Euro 2021: Five reasons why England vs. Germany will be must-watch soccer
In the purely arithmetic sense, the soccer rivalry between England and Germany nearly is even. One side has won 13 games. The other has won 15. That does not feel at all lopsided, and yet still there is this revealing quote from legendary English striker Gary Lineker:
“Football is a simple game,” he said following one of the most consequential of those England defeats. “Twenty-two men chase a ball for 90 minutes, and at the end, the Germans win.”
They played at the 2010 World Cup. Germany won. They played in the semifinals of the 1996 European Championship. Germany won. They played in the semifinals of the 1990 World Cup (below), the game that inspired Lineker’s quote. So you know the result.
They will meet each other once again Tuesday in the Round of 16 at Euro 2020. This might seem like the worst of all possible scenarios for England, to meet their nemesis so early in a major championship, and yet it is among the more appealing one that confronted them as the final two games of Group F played out last Thursday.
MORE: Complete Euro 2021 tournament bracket
Because the winner of England’s Group D was slated to face the runner-up from Group F in the first knockout game, the Three Lions could have been matched against reigning world champion France or reigning Euro champion Portugal. Only Hungary, ranked 40th in the world, would have been a more appealing opponent, but the Hungarians conceded a tying goal to Germany and were eliminated at the group stage.
So it’s England vs. Germany, probably the marquee game of the Euros round of 16.
There are so, so many reasons to watch:
Through the three games of group play, 21-year-old England forward Jadon Sancho has played a grand total of six minutes. One of America’s brighter soccer voices, David Mosse of Fox Sports and the State of the Union podcast, suggests that never would be the case for such a gifted player if he worked his day job in the Premier League.
“They don’t appreciate what they have there,” Mosse said on last week’s podcast. “Because they view everything through these Premier League goggles, and the fact that he’s over there in Germany doing what he’s doing – to me, he’s always been undervalued in that (England) setup.”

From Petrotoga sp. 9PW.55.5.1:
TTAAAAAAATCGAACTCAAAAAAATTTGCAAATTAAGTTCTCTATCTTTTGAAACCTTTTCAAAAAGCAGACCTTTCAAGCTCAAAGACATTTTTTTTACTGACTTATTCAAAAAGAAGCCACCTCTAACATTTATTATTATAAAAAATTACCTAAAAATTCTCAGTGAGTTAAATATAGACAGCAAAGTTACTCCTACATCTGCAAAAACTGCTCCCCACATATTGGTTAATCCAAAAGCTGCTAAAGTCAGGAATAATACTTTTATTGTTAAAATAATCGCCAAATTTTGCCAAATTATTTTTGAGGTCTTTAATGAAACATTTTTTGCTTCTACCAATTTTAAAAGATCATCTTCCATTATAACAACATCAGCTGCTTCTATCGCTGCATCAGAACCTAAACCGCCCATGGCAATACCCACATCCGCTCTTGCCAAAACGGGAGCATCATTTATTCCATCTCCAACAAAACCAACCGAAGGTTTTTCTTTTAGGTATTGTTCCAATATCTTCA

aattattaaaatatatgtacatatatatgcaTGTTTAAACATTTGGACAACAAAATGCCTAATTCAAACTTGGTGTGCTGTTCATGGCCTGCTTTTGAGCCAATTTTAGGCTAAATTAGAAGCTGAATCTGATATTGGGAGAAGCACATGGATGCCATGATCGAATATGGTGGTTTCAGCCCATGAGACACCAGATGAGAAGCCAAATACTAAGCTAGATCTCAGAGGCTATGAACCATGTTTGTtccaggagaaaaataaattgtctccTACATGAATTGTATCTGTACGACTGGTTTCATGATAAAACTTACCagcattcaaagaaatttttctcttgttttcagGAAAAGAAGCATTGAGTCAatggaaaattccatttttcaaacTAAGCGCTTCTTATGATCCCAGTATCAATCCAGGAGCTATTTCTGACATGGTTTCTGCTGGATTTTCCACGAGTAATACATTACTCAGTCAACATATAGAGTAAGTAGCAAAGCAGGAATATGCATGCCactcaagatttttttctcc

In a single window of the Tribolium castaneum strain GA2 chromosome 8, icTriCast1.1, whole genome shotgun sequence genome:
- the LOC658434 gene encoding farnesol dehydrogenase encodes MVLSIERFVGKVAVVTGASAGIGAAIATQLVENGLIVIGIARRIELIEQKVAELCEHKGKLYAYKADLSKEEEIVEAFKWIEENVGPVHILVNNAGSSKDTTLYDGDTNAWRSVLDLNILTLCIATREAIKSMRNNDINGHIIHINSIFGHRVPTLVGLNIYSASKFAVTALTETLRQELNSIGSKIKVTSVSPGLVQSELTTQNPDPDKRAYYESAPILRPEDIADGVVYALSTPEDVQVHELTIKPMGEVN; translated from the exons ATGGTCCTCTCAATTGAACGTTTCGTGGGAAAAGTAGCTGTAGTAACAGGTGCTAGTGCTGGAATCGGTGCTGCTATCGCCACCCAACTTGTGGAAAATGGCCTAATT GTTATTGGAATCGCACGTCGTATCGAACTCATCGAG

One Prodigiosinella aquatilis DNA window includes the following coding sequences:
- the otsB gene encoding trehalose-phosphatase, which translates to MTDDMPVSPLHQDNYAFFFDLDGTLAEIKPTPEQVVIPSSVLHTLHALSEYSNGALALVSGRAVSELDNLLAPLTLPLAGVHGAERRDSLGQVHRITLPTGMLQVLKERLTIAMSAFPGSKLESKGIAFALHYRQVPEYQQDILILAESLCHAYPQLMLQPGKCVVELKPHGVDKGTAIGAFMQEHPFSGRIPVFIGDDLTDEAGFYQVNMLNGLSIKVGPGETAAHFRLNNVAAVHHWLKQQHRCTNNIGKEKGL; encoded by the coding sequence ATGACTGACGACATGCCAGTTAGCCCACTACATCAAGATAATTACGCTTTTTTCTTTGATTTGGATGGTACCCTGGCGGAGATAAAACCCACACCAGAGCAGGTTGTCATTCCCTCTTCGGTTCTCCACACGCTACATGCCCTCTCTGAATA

MORE: Euro 2021 top scorer standings
In Mosse’s view, there’s no way England coach Southgate (below left) would be keeping Sancho down if he played for, say, Manchester United rather than Borussia Dortmund.
Sancho produced eight goals and 11 assists in Bundesliga games last season, and 37 league goals combined over his three full seasons as a pro. Mosse said his performances there place him just “a cut below” young European stars Kylian Mbappe and Erling Haaland.
Writing for BBC Sport, Germany legend (and former U.S. national team coach) Jurgen Klinsmann said, “Everyone in Germany is surprised Jadon Sancho has not had more game time for England at Euro 2020 – but they don’t want to see that change on Tuesday.”
England has scored just two goals in three games but finished first in its group with two wins and a draw. Reserve striker Marcus Rashford told ESPN that Sancho could be important in the Germany matchup “because he’s played a lot of football against them … more than the rest of us.” For a team lacking offensive spark, though, Sancho has a lot more to offer than just inside information.
Indeed, we could say that about any matchup in the Round of 16, even Sweden vs. Ukraine. If you’re in it, you’ve got a shot.
But the point here is how favorable the bracket is for the winning team in England v. Germany.